Most members of the Legislature and Gov. Paterson seem to have been unaware of the EPA 2002 draft report which stated that at the point of injection, nine hydraulic fracturing chemicals violated water quality standards. This statement was edited out before publication. The final report stated that fracturing fluids were likely to remain underground and were likely to be transported by ground water supplies. An earlier Department of Energy report stated that hydraulic fracking fluid contained some of the most toxic substances in existence.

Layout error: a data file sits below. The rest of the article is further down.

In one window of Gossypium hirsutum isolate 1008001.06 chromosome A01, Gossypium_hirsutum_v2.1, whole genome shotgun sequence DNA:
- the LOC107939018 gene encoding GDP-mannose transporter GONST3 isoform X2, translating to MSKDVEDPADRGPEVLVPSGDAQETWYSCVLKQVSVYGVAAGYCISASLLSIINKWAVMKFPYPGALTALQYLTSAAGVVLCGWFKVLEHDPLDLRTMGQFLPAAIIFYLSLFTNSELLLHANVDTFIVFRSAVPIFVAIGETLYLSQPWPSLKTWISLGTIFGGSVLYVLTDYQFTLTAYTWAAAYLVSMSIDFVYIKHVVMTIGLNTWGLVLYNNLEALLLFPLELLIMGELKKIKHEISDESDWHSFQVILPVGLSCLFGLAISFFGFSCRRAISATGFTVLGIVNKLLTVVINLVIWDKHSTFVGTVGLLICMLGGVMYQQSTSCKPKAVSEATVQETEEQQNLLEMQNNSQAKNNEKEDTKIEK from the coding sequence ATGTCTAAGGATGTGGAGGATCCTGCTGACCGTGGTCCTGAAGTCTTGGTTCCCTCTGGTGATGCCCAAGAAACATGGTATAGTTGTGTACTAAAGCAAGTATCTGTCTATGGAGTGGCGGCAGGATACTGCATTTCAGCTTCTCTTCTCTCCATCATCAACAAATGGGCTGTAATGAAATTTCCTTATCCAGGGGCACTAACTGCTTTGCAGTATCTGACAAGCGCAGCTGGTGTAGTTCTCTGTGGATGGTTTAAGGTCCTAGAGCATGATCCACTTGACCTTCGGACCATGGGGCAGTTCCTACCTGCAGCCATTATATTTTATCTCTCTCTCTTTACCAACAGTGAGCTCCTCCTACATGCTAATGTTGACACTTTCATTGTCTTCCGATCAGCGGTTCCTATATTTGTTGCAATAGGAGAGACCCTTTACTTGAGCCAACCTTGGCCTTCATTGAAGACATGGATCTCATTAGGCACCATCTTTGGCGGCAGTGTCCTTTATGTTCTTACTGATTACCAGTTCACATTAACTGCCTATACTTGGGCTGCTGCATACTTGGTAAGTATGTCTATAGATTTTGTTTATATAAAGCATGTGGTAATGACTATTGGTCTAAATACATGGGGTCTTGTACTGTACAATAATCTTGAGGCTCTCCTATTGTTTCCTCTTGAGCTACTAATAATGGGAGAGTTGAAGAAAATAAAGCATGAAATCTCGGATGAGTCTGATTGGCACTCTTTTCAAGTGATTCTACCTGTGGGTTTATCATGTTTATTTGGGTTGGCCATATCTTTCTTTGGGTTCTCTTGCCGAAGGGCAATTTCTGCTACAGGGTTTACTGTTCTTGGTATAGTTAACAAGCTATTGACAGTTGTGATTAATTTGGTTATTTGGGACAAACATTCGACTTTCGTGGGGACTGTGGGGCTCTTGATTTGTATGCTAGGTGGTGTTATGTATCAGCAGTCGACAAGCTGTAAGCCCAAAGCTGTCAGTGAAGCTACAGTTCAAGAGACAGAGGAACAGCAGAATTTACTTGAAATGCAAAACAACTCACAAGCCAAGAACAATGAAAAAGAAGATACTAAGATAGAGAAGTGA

Our officials have been unaware that in Colorado, New Mexico, Alabama, Ohio, and Pennsylvania, courts and state and local governments have documented 1000 cases of water supply contamination by natural gas fracking operations. These operations have poisoned livestock on ranches and contaminated soil. They are now probably unaware of the contamination of seven private water wells in Bradford, Pennsylvania by gas drilling operations. In Dimock, Pennsylvania, a natural gas drilling operation near Norma Fiorentino?s residence allowed methane gas, the main component of the gas to leak upward into the aquifer that fed Fiorentino?s private well and was probably ignited by a spark from her electrical pump, causing an explosion that sent flying a concrete slab weighing several thousand pounds. Near Cleveland, Ohio, a house exploded presumably from the gas from a nearby fracking operation that seeped into its water supply and entered its household plumbing. In any citizen suits brought against a drilling company to recover damages from incidents like these, the burden of proof would be on the plaintiffs, and that would be a tough challenge when contesting with the high priced corporate lawyers, who tend to use every device to shift blame from their clients to other circumstances.